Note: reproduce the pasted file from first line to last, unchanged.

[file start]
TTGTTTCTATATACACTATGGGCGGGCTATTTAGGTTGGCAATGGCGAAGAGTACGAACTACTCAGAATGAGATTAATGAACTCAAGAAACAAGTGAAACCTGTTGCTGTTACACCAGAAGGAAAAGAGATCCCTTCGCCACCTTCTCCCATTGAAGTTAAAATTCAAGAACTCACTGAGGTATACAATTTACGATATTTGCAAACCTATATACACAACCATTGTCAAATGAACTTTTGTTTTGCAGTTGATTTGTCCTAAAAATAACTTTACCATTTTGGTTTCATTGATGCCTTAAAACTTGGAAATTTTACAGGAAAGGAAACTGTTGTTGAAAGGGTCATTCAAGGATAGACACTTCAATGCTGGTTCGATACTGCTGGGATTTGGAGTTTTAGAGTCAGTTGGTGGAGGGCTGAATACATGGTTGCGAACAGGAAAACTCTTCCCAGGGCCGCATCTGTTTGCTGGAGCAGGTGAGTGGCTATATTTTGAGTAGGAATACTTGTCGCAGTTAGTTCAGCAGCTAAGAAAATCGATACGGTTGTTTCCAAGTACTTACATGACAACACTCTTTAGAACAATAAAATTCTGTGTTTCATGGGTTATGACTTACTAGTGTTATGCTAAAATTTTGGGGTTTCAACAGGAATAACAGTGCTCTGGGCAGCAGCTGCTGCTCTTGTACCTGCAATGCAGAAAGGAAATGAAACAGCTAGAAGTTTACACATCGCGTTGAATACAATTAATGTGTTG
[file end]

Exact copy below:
TTGTTTCTATATACACTATGGGCGGGCTATTTAGGTTGGCAATGGCGAAGAGTACGAACTACTCAGAATGAGATTAATGAACTCAAGAAACAAGTGAAACCTGTTGCTGTTACACCAGAAGGAAAAGAGATCCCTTCGCCACCTTCTCCCATTGAAGTTAAAATTCAAGAACTCACTGAGGTATACAATTTACGATATTTGCAAACCTATATACACAACCATTGTCAAATGAACTTTTGTTTTGCAGTTGATTTGTCCTAAAAATAACTTTACCATTTTGGTTTCATTGATGCCTTAAAACTTGGAAATTTTACAGGAAAGGAAACTGTTGTTGAAAGGGTCATTCAAGGATAGACACTTCAATGCTGGTTCGATACTGCTGGGATTTGGAGTTTTAGAGTCAGTTGGTGGAGGGCTGAATACATGGTTGCGAACAGGAAAACTCTTCCCAGGGCCGCATCTGTTTGCTGGAGCAGGTGAGTGGCTATATTTTGAGTAGGAATACTTGTCGCAGTTAGTTCAGCAGCTAAGAAAATCGATACGGTTGTTTCCAAGTACTTACATGACAACACTCTTTAGAACAATAAAATTCTGTGTTTCATGGGTTATGACTTACTAGTGTTATGCTAAAATTTTGGGGTTTCAACAGGAATAACAGTGCTCTGGGCAGCAGCTGCTGCTCTTGTACCTGCAATGCAGAAAGGAAATGAAACAGCTAGAAGTTTACACATCGCGTTGAATACAATTAATGTGTTG